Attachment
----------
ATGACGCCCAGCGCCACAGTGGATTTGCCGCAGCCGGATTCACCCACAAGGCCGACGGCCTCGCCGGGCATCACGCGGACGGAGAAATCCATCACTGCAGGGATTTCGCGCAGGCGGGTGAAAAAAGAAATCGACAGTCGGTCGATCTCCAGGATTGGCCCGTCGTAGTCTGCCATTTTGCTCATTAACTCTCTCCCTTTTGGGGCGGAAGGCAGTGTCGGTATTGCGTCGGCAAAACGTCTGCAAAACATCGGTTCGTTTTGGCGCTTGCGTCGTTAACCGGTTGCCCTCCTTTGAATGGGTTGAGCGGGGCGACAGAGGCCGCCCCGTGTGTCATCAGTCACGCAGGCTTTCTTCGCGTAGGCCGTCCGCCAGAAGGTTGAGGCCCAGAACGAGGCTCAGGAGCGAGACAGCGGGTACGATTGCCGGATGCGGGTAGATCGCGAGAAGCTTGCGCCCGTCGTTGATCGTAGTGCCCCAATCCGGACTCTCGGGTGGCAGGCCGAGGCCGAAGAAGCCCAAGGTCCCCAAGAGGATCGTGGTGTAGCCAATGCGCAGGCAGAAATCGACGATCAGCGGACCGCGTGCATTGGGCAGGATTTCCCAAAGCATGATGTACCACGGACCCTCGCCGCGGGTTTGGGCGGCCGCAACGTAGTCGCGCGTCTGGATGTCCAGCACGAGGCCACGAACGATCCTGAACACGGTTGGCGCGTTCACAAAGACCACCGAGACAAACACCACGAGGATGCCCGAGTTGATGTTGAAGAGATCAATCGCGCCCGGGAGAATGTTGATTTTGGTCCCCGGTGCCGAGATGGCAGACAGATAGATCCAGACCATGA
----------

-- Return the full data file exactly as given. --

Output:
ATGACGCCCAGCGCCACAGTGGATTTGCCGCAGCCGGATTCACCCACAAGGCCGACGGCCTCGCCGGGCATCACGCGGACGGAGAAATCCATCACTGCAGGGATTTCGCGCAGGCGGGTGAAAAAAGAAATCGACAGTCGGTCGATCTCCAGGATTGGCCCGTCGTAGTCTGCCATTTTGCTCATTAACTCTCTCCCTTTTGGGGCGGAAGGCAGTGTCGGTATTGCGTCGGCAAAACGTCTGCAAAACATCGGTTCGTTTTGGCGCTTGCGTCGTTAACCGGTTGCCCTCCTTTGAATGGGTTGAGCGGGGCGACAGAGGCCGCCCCGTGTGTCATCAGTCACGCAGGCTTTCTTCGCGTAGGCCGTCCGCCAGAAGGTTGAGGCCCAGAACGAGGCTCAGGAGCGAGACAGCGGGTACGATTGCCGGATGCGGGTAGATCGCGAGAAGCTTGCGCCCGTCGTTGATCGTAGTGCCCCAATCCGGACTCTCGGGTGGCAGGCCGAGGCCGAAGAAGCCCAAGGTCCCCAAGAGGATCGTGGTGTAGCCAATGCGCAGGCAGAAATCGACGATCAGCGGACCGCGTGCATTGGGCAGGATTTCCCAAAGCATGATGTACCACGGACCCTCGCCGCGGGTTTGGGCGGCCGCAACGTAGTCGCGCGTCTGGATGTCCAGCACGAGGCCACGAACGATCCTGAACACGGTTGGCGCGTTCACAAAGACCACCGAGACAAACACCACGAGGATGCCCGAGTTGATGTTGAAGAGATCAATCGCGCCCGGGAGAATGTTGATTTTGGTCCCCGGTGCCGAGATGGCAGACAGATAGATCCAGACCATGA